Craftsman of the Year
Worcester Eisenbrandt, Inc.
In recognition of Worcester Eisenbrandt's continued contribution to the excellence of the building trades in masonry restoration and rehabilitation, most recently for the restoration of the entry doors on the Washington Monument on Mount Vernon Place for its 200 year anniversary.

Allied Member of the Year
Subzero and Wolf by Fretz
In recognition of Subzero and Wolf by Fretz, and Christine Simeone’s continued support of AIA Baltimore's programs and initiatives, most recently Celebrity Chef Night.

Community Architect
Davin Hong, AIA
In recognition of Davin Hong’s commitment to exploring, documenting and delivering the message that investment in the Baltimore City Public School construction projects can be leveraged to improve the surrounding community.

Civic Engagement
Chris Parts, AIA
In recognition of Chris Part's decade-long contribution to a consistent and sustained AIA representation in the halls of the Annapolis State House, monitoring legislation and testifying on our behalf.

Service to the Profession
Dan Bailey, AIA
In recognition of Dan Bailey's commitment and perseverance in leading the design and construction industry in seeking fairness in the State procurement process for Maryland-based professional services and contractors.

Architectural Journalism
Ed Gunts
In recognition of Ed Gunt's long professional career as Baltimore's Architecture Critic, most recently in his position with the Baltimore Brew.  His skillful and informative reporting has called for good urban and building design with a focus on transparency of the public process for design and access to Baltimore’s public spaces.

Community Development
Understanding the ultimate need for urban mass transit to service a growing and vibrant Baltimore, the proposed light rail Red Line and the design of its stations are recognized for its great potential, although left unrealized.

Architectural Discourse
In appreciation of the need for a visual and written medium dedicated to architectural discourse, the publication T3XTURE is recognized for its dialogue and imagery in continuing to inspire a higher level of design discussion in Baltimore and beyond. 

The Good Design is Good Business Award honors architects and clients who best utilize good design to help companies and organizations achieve their goals.  This award is intended to recognize projects where design excellence elevated the resulting benefit of a project to the business, institution, or community which it serves.  In particular, it awards exceptional collaboration.

The 2015 jury included Maryanne Akers, Dean of the School of Architecture and Planning at Morgan State University, Baltimore journalist, Ed Gunts; and Jay Brodie, Baltimore Business Journal contributor and former president of the Baltimore Development Corp.

 Good Design = Good Business Award to City Neighbors Hamilton & City Neighbors High School by Isackson Design Group and Kann Partners.

Our jury noted that:
This project demonstrates that Good Design is Good Business through the interaction among the client and designers, in particular through the effectiveness of the student-designed spaces.  The jury commended this project for articulating its mission, and how it lifted up the environment for the students. It feels as if the students own these spaces, which means it achieved its goal.  The design warms up the school’s spaces through color and materials, is embracing and welcoming, and evokes a sense of community and togetherness.  The message that “the environment is the third teacher” is embodied well in this project, and provides an outstanding example for other schools.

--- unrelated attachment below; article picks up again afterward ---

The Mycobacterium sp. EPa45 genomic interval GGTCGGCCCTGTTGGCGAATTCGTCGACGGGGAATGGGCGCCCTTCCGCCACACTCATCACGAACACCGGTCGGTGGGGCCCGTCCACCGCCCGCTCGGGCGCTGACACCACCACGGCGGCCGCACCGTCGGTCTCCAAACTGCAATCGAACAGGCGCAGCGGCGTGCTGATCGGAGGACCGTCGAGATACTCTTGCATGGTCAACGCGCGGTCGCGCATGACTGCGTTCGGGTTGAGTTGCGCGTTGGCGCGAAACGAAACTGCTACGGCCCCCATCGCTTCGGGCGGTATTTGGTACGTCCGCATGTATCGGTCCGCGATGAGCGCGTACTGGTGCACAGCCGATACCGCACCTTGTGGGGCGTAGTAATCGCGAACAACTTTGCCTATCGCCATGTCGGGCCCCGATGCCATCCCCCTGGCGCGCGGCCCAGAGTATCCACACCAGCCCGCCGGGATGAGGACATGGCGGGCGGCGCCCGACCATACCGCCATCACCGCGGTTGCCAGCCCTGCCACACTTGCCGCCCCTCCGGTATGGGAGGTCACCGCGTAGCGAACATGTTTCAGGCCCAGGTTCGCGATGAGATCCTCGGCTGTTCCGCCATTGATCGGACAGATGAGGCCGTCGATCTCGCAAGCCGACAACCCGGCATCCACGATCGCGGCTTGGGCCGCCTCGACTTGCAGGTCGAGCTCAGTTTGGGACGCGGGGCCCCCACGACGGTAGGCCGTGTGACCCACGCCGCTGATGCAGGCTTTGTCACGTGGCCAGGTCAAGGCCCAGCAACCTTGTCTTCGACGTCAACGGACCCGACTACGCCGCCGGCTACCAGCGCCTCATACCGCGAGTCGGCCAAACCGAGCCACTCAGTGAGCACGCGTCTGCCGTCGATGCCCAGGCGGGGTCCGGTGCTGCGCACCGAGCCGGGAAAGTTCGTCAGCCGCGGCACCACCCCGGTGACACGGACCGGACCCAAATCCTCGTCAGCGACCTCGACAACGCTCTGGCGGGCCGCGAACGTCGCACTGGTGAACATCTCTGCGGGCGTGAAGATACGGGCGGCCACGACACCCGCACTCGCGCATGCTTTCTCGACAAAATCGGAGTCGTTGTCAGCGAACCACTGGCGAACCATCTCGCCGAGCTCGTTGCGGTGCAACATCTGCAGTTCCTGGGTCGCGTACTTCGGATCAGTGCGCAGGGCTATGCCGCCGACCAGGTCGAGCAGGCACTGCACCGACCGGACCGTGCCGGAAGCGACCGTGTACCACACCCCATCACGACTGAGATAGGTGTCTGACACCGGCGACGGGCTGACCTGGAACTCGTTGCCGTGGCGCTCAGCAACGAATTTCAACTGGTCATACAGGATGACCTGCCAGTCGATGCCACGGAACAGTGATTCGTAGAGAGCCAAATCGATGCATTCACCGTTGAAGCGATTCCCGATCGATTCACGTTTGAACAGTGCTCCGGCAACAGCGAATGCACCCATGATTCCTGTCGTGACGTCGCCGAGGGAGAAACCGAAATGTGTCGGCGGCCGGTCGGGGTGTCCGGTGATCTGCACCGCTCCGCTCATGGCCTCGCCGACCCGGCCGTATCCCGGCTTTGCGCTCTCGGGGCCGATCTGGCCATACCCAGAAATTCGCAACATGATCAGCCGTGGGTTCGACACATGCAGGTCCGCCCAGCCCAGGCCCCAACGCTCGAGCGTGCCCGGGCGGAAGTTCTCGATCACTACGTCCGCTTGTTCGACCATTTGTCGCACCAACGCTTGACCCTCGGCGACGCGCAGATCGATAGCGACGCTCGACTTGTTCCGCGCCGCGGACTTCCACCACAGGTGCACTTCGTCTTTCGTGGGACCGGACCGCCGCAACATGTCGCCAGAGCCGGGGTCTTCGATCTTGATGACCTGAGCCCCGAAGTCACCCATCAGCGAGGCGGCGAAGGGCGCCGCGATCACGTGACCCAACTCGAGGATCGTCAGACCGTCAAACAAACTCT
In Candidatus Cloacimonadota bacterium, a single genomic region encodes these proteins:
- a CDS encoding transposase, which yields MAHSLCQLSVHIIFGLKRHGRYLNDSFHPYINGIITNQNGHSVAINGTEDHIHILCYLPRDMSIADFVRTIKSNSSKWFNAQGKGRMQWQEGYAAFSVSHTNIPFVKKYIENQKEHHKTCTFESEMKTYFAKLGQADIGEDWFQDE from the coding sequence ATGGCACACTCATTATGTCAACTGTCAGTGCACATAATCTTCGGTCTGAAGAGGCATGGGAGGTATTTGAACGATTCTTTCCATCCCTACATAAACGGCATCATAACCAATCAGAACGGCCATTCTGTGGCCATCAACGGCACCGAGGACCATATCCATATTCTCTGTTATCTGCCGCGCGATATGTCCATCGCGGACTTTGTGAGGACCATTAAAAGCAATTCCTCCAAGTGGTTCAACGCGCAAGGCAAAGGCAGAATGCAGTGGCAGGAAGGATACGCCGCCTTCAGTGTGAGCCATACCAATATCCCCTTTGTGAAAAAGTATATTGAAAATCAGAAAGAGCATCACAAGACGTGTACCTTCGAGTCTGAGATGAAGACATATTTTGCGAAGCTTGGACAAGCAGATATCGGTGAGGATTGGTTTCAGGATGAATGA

Honorable mentions.  The first is for The Rouse Company Building by Cho Benn Holback + Associates

The jury commented that: The Rouse Company Building effectively repurposed a corporate headquarters into a multi-tenant building with a large chain grocery store.  It is a good example of a sensitive adaptive-use which retains the essence of the original building, and carries this into the new design. The jury appreciated the massing and articulation of the addition, and how the new design reinforces the relationship of the building to the lake.

A second honorable mention for Good Design =Good Business goes to Alma Cocina Latina by SM+P Architects.

The jury commented that: Through its use of natural light and materials, Alma Cocina Latina demonstrates great attention to detail through a few simple moves. The design made every square inch count, and created an inviting space.

FAR Scholarships: Jury, Ana Castro of JRS Architects, Luis Bernardo of Design Collective, and Michael Daly of Architectural Support Group.
Undergraduate Scholarship Award of first place is awarded to:
Bryan Asson, for “Folded Duality”
Morgan State University School of Architecture + Planning

The jury commented that: This project fit into the context well. The design is complex; yet, thoughtful and very well executed. The concept is wellarticulated by means of nice sketches and drawings.  The end result is striking and one of the best student submissions this year.

An Undergraduate Honorable Mention Citation is awarded to:
Brian Baksa, for “Perkins Promenade”
Morgan State University School of Architecture + Planning

The jury commented that: This is a great design which makes use of very clear diagrams and text for an effective presentation. A design that displays a very clear thought process that is very well executed.